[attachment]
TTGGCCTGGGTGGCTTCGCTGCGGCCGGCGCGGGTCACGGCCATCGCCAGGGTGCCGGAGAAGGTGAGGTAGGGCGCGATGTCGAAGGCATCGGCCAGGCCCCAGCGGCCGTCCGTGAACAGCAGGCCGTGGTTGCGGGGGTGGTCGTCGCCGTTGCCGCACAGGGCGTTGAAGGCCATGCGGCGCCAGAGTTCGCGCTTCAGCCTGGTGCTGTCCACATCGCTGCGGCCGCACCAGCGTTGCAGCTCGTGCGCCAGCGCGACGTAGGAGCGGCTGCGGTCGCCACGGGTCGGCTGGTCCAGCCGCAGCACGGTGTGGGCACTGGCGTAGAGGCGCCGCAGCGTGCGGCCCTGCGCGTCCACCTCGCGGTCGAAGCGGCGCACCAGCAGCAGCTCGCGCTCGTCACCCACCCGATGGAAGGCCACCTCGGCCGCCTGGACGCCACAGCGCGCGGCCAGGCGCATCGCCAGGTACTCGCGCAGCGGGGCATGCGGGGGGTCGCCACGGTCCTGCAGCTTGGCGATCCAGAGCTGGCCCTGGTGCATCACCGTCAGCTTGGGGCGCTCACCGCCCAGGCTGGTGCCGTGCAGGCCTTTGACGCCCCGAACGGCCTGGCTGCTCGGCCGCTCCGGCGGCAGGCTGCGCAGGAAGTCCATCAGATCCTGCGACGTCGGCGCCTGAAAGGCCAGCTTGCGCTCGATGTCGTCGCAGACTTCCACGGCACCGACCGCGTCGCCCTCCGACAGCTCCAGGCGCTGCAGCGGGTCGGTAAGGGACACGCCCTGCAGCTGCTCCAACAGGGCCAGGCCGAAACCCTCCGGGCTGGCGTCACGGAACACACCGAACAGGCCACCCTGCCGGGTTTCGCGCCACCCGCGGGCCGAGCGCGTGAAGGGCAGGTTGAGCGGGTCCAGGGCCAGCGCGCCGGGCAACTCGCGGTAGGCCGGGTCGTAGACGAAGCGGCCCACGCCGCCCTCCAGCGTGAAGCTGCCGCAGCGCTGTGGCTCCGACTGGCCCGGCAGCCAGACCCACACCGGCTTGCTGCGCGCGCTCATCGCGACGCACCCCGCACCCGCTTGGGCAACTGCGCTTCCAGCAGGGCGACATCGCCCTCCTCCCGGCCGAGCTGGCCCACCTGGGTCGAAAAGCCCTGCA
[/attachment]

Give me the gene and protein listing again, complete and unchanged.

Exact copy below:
TTGGCCTGGGTGGCTTCGCTGCGGCCGGCGCGGGTCACGGCCATCGCCAGGGTGCCGGAGAAGGTGAGGTAGGGCGCGATGTCGAAGGCATCGGCCAGGCCCCAGCGGCCGTCCGTGAACAGCAGGCCGTGGTTGCGGGGGTGGTCGTCGCCGTTGCCGCACAGGGCGTTGAAGGCCATGCGGCGCCAGAGTTCGCGCTTCAGCCTGGTGCTGTCCACATCGCTGCGGCCGCACCAGCGTTGCAGCTCGTGCGCCAGCGCGACGTAGGAGCGGCTGCGGTCGCCACGGGTCGGCTGGTCCAGCCGCAGCACGGTGTGGGCACTGGCGTAGAGGCGCCGCAGCGTGCGGCCCTGCGCGTCCACCTCGCGGTCGAAGCGGCGCACCAGCAGCAGCTCGCGCTCGTCACCCACCCGATGGAAGGCCACCTCGGCCGCCTGGACGCCACAGCGCGCGGCCAGGCGCATCGCCAGGTACTCGCGCAGCGGGGCATGCGGGGGGTCGCCACGGTCCTGCAGCTTGGCGATCCAGAGCTGGCCCTGGTGCATCACCGTCAGCTTGGGGCGCTCACCGCCCAGGCTGGTGCCGTGCAGGCCTTTGACGCCCCGAACGGCCTGGCTGCTCGGCCGCTCCGGCGGCAGGCTGCGCAGGAAGTCCATCAGATCCTGCGACGTCGGCGCCTGAAAGGCCAGCTTGCGCTCGATGTCGTCGCAGACTTCCACGGCACCGACCGCGTCGCCCTCCGACAGCTCCAGGCGCTGCAGCGGGTCGGTAAGGGACACGCCCTGCAGCTGCTCCAACAGGGCCAGGCCGAAACCCTCCGGGCTGGCGTCACGGAACACACCGAACAGGCCACCCTGCCGGGTTTCGCGCCACCCGCGGGCCGAGCGCGTGAAGGGCAGGTTGAGCGGGTCCAGGGCCAGCGCGCCGGGCAACTCGCGGTAGGCCGGGTCGTAGACGAAGCGGCCCACGCCGCCCTCCAGCGTGAAGCTGCCGCAGCGCTGTGGCTCCGACTGGCCCGGCAGCCAGACCCACACCGGCTTGCTGCGCGCGCTCATCGCGACGCACCCCGCACCCGCTTGGGCAACTGCGCTTCCAGCAGGGCGACATCGCCCTCCTCCCGGCCGAGCTGGCCCACCTGGGTCGAAAAGCCCTGCA